View a list of designated Cambridge landmarks here.
View the landmarks in a StoryMap format here.
Current CHC Meeting Notice
WHAT IS A DESIGNATED LANDMARK?
A landmark is a place, structure, feature, or object that has been designated by the City Council as historically or architecturally significant by itself or because it is associated with events, persons, or trends significant in the history of the City. Designation as a Cambridge Landmark is an honor that recognizes the importance of its design or its unique place in the City's history. Landmark designation recognizes only a select number of individual properties that are important to the City as a whole, protecting them so that their unique qualities are maintained for the benefit of all of the residents of Cambridge. Protected landmarks include City Hall and many prominent buildings on Massachusetts Avenue. Individual properties may also be protected by the donation of preservation easements to the City by a property owner.
DOES LANDMARKING MEAN I CAN NEVER CHANGE THE APPEARANCE OF MY PROPERTY?
No. Landmark designation means that changes must be publicly reviewed to ensure that the landmark's special qualities are not lost through inappropriate alterations. If you are considering making alterations to a designated landmark, please e-mail Sarah Burks or call 617-349-4687 to discuss the project and get application information.
The Commission works closely with owners both before and after designation to develop design solutions that respect the landmark's significance while acknowledging its ongoing use. Many alterations, such as additional construction on a landmark site, can be incorporated into the designation order itself, thereby assuring owners of their ability to move forward with planned changes.
HOW DOES A PROPERTY BECOME A DESIGNATED LANDMARK?
The process of designating a Cambridge Landmark may begin by petition of at least ten registered voters to the Historical Commission requesting that the Commission initiate a landmark designation study process. Alternatively, the Historical Commission may initiate the landmark study process on its own. The Commission staff then prepares a report on the proposed landmark, detailing its significance, developing boundaries and standards for the property, and, if justified, recommending a landmark designation order.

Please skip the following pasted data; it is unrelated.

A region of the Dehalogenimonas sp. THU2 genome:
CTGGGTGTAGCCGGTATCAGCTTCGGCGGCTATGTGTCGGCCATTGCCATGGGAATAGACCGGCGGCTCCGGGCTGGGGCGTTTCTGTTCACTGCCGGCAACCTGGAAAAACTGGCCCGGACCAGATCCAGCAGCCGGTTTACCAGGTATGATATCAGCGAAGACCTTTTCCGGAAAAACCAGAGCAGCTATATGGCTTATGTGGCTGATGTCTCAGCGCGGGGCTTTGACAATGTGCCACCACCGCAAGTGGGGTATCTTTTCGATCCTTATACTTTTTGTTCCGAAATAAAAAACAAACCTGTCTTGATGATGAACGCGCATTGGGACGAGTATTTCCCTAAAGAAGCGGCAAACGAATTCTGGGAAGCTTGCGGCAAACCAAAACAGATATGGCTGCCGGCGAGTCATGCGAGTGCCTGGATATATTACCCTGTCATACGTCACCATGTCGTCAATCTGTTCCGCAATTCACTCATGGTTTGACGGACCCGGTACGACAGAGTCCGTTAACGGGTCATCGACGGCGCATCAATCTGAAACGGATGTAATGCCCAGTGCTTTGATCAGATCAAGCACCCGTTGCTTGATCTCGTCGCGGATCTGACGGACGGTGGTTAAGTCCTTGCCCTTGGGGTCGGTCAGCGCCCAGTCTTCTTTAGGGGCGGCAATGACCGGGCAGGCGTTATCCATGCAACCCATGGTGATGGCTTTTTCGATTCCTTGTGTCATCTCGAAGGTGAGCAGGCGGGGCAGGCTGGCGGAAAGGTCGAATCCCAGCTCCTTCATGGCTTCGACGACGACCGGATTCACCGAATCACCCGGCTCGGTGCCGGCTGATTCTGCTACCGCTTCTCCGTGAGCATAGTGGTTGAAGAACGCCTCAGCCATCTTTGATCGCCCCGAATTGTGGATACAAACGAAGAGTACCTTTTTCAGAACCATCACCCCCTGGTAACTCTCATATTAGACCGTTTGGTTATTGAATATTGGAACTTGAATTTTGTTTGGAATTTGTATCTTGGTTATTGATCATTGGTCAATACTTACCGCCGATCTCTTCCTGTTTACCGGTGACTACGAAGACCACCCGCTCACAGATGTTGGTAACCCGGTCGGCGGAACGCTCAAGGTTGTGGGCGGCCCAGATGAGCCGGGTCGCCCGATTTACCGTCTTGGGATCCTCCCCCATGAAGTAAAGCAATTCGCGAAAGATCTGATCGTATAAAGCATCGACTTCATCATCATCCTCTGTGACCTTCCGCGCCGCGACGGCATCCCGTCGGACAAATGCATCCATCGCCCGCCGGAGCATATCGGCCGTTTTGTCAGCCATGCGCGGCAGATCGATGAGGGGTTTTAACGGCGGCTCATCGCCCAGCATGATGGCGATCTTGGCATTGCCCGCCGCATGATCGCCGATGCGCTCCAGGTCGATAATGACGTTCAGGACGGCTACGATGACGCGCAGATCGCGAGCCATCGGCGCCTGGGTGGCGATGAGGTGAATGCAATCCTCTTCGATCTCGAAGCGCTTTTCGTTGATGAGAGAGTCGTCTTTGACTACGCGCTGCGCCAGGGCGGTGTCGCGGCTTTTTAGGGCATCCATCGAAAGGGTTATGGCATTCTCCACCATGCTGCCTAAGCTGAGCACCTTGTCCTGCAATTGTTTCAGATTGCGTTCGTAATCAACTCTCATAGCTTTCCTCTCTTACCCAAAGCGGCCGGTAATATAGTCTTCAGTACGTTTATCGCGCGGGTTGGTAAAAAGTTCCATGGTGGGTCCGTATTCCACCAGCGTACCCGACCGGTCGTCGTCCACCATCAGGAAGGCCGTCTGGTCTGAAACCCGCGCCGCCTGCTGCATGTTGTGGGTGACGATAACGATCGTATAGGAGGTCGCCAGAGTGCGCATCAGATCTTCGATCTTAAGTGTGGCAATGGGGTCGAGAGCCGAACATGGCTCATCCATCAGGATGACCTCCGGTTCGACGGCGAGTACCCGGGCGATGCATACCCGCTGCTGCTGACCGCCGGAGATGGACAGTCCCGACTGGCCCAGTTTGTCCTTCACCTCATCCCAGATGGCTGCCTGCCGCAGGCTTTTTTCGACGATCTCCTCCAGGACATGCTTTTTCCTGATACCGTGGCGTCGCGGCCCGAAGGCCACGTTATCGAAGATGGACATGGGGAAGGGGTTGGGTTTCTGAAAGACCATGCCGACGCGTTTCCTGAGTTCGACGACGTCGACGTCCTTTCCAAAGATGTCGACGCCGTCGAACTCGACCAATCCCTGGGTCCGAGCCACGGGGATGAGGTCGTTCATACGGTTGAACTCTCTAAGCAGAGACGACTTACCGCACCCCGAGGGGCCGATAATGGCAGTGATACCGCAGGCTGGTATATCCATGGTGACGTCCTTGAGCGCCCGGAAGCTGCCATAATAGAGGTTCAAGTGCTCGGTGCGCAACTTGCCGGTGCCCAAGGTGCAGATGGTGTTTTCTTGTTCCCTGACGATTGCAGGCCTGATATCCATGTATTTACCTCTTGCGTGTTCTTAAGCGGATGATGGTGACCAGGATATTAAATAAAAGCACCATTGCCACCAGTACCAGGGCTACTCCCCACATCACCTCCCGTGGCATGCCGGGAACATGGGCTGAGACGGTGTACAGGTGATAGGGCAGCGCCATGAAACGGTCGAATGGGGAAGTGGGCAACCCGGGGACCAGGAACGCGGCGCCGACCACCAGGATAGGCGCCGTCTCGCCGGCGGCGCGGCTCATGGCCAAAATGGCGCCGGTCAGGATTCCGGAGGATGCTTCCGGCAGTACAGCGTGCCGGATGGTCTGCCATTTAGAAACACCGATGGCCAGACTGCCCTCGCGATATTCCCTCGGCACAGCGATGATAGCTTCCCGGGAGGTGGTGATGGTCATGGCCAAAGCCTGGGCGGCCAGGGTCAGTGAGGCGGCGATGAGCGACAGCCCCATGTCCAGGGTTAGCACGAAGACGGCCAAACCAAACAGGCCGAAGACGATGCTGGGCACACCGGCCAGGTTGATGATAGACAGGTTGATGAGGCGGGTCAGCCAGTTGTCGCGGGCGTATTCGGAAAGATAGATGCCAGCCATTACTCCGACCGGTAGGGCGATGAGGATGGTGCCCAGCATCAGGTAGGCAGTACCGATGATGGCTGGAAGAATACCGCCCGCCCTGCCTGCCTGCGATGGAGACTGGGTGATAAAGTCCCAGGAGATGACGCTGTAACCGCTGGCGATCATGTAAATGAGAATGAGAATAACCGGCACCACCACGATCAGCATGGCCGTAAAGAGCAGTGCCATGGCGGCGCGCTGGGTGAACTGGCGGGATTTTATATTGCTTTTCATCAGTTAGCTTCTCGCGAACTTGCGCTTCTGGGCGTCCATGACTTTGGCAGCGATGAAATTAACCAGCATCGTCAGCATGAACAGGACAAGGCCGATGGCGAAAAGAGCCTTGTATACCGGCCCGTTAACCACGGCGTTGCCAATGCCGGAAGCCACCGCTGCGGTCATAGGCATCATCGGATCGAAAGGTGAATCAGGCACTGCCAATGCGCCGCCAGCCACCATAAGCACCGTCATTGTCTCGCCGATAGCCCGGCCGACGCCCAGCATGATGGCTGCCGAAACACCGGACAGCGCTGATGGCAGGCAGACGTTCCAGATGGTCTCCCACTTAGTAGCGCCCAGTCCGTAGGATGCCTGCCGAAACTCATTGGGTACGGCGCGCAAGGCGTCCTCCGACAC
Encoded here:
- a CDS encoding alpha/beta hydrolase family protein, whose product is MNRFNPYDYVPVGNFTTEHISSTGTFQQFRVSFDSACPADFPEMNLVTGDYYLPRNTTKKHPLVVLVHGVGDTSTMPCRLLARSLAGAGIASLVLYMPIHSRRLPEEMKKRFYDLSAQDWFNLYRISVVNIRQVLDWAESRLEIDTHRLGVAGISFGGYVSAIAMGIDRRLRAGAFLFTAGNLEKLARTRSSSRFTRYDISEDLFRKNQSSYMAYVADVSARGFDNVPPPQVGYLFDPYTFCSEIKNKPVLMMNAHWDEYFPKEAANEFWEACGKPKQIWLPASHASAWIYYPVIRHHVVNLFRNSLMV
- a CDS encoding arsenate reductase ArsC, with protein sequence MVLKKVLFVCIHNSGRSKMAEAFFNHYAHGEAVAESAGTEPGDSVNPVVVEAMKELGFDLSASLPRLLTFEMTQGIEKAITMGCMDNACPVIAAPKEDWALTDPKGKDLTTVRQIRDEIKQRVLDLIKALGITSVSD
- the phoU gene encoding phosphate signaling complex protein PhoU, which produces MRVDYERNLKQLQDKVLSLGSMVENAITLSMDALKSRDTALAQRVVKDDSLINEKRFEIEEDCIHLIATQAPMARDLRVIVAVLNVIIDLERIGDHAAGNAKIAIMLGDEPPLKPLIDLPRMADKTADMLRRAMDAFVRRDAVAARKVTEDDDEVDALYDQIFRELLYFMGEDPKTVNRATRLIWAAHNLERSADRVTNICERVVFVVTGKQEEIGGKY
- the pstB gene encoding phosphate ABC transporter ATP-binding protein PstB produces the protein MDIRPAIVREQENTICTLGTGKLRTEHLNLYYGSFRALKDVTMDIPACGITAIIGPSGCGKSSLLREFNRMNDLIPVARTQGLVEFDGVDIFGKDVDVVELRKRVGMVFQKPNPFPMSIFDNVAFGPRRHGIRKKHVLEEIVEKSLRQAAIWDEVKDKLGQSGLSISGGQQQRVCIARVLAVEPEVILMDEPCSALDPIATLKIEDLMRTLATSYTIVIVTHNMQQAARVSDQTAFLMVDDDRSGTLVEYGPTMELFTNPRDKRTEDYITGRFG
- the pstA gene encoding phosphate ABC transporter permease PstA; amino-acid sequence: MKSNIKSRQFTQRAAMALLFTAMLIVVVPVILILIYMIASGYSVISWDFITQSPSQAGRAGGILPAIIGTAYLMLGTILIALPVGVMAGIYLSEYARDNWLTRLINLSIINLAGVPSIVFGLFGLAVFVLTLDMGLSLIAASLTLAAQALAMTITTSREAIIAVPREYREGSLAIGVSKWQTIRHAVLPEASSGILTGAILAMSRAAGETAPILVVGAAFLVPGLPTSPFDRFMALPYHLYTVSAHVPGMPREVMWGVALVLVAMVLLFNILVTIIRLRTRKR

The report is transmitted to the Commission for its review at a public hearing. If the Commission so votes, the study report is transmitted to the City Council with a recommendation to designate. Designations are made by a majority vote of the City Council, which may request an additional hearing for discussion by the Ordinance Committee.
WHAT DOES LANDMARK DESIGNATION MEAN IN PRACTICAL TERMS?
The Historical Commission is empowered to regulate changes that affect the publicly visible features of designated landmarks. Such features are those that are open to view from a public way. This includes but is not limited to building materials, temporary signs and structures, walls, fences, driveways, storm doors and windows, gutters, and window air conditioners. Paint color is not a feature that is regulated in neighborhood conservation districts.
The Historical Commission has specific design standards for each landmark, which are included in the individual designation reports.
A Certificate of Non-Applicability will be issued for work done in kind (work which matches existing conditions exactly), interior alterations, and alterations not visible from any public way; in short, any work which does not require Commission review. These certificates are generally issued by the Historical Commission staff on-the-spot. A Certificate of Appropriateness will be issued for alterations which the Commission deems not incongruous to the character of the property in question. Occasionally, a Certificate of Hardship will be issued for work which is not otherwise appropriate if the Commission determines that failure to approve an application would entail a substantial hardship, financial or otherwise, and that the work would not be a significant detriment to the landmark. One of these certificates is always necessary to obtain a building permit for work on a Cambridge Landmark.